Jermaine Jackson - Playlist: The Very Best of Jermaine Jackson

Jermaine Jackson
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A 14-track collection spanning 1972 to 1991, Sony/Legacy's new Playlist: The Very Best of Jermaine Jackson takes on the daunting task of assimilating a well-tempered discographical overview of the most prolific solo performer of the Jackson dynasty. While Michael and Janet were enjoying mega-stardom by way of multiple smashes from relatively few albums, big brother Jermaine was churning out full-length LP's by the dozen—most of the time, remaining on the periphery of the soaring chart heights that his siblings consistently enjoyed. The difference in sales figures is somewhat telling of how uneven the commercial side of pop and R&B can be. True, MJ was a master of both stage and song and Janet a compelling entertainer with engaging material.

A 14-track collection spanning 1972 to 1991, Sony/Legacy's new Playlist: The Very Best of Jermaine Jackson takes on the daunting task of assimilating a well-tempered discographical overview of the most prolific solo performer of the Jackson dynasty. While Michael and Janet were enjoying mega-stardom by way of multiple smashes from relatively few albums, big brother Jermaine was churning out full-length LP's by the dozen—most of the time, remaining on the periphery of the soaring chart heights that his siblings consistently enjoyed. The difference in sales figures is somewhat telling of how uneven the commercial side of pop and R&B can be. True, MJ was a master of both stage and song and Janet a compelling entertainer with engaging material. But in addition to boasting an earthy, soulful vocal approach and composing complex tunes embedded with an array of genre influences, Jermaine's work throughout the '70s and '80s also showcased his adeptness at playing multiple instruments and coming up with meritorious rhythm arrangements.

The strongpoint of Jermaine's Playlist is its clever sequencing of his biggest chart hits, beginning with his charming 1972 recording of the doo-wop-ish ballad "Daddy's Home" and traveling all the way to his early '90s foray into new jack swing, the LaFace-produced "You Said, You Said." There's a contagious, building energy that takes hold as the collection surveys memorable crossover successes like 1984's "Dynamite" and the sublime groover "Take Good Care of My Heart," a duet with a pre-fame Whitney Houston. The weakness of the CD is its failure to include more nuggets from Jermaine's string of albums for Motown. Standout singles from that period, such as the jazzy-funky "You Need to Be Loved" and the mellow "You Like Me Don't You" are notably absent. Slightly trendier selections like "Let Me Tickle Your Fancy" and "When the Rain Begins to Fall" are found in their place. It's not that these numbers are lacking in quality; they just don't possess quite as much depth as some of the material that was passed over in their favor.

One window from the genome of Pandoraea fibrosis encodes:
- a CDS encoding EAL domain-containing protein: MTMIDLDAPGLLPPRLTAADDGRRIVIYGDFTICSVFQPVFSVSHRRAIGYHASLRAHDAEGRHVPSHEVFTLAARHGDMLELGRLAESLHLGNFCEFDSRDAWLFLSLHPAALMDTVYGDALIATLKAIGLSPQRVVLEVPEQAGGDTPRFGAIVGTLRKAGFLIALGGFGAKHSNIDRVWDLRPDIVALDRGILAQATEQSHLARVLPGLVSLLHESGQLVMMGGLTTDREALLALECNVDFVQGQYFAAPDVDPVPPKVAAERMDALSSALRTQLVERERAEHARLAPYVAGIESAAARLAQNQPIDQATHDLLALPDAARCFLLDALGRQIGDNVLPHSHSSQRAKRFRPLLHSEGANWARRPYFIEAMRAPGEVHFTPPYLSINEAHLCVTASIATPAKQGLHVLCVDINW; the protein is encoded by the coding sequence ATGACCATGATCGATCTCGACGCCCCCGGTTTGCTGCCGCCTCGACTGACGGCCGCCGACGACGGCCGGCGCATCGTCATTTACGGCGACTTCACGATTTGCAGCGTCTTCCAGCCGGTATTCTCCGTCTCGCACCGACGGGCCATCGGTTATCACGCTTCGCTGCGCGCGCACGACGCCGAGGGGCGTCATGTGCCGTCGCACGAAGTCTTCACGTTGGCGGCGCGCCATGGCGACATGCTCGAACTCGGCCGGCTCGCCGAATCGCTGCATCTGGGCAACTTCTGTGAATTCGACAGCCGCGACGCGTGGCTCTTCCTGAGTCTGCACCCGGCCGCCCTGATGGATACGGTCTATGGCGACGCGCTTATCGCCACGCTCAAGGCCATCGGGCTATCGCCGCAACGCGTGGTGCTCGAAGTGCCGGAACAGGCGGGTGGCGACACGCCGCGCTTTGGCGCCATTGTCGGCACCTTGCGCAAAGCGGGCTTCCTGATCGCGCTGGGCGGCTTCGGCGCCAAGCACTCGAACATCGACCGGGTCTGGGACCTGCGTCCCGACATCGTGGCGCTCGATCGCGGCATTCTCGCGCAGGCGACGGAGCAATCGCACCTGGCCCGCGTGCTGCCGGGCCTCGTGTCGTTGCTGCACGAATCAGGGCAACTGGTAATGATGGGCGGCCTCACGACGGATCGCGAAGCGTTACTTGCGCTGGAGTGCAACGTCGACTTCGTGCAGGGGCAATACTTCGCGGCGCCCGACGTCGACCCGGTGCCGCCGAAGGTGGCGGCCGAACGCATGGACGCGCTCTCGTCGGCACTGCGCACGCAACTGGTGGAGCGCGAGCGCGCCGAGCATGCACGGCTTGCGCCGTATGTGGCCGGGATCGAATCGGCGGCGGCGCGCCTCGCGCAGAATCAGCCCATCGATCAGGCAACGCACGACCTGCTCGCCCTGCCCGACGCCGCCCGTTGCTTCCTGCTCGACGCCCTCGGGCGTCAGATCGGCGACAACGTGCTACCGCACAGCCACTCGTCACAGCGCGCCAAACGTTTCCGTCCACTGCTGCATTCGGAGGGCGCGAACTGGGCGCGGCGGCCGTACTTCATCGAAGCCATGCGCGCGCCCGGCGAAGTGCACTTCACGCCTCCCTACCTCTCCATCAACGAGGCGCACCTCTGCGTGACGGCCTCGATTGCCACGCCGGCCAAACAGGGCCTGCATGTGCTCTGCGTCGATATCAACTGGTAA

Besides "Daddy's Home," however, there's a handful of highlights for fans of Jermaine's R&B work on Playlist. His biggest hit, the Stevie Wonder-helmed 1979 funker "Let's Get Serious," is included in its full eight-minute glory; the delicately delivered, emotively quivering ballad "Do What You Do" is here; and the atmospheric, number-one quiet-storm jam "Don't Take It Personal" displays his ability to apply just the right mixture of subtlety and straightforwardness to an intimate story line. Also particularly gratifying is the presence of the hidden gem, "Whatcha Doin'," a 1986 B-side monster which was inexplicably left off a recent expanded CD reissue of the Precious Moments album. The Robbie Buchanan-produced floor filler melds exciting instrumentation with smart sound effects that provide an irresistible R&B-pop backdrop for Jermaine's supple tenor tones.

Given the astonishing breadth of styles Jermaine has surveyed over the decades, it would be nearly impossible for any single-disc retrospective to fully capture all of the essential moments from his catalog. That said, the nonappearance of a few key cuts such as "Two Ships (in the Night)" and "Words into Action" is forgivable. Overall, Playlist is an enjoyable listen from start to finish which gives fans a thoughtful sampling of an all-too-often overlooked body of work. The missing pieces will hopefully inspire audiences to explore this multi-dimensional Jacksonian's recordings  on a deeper level. Recommended.

by Justin Kantor

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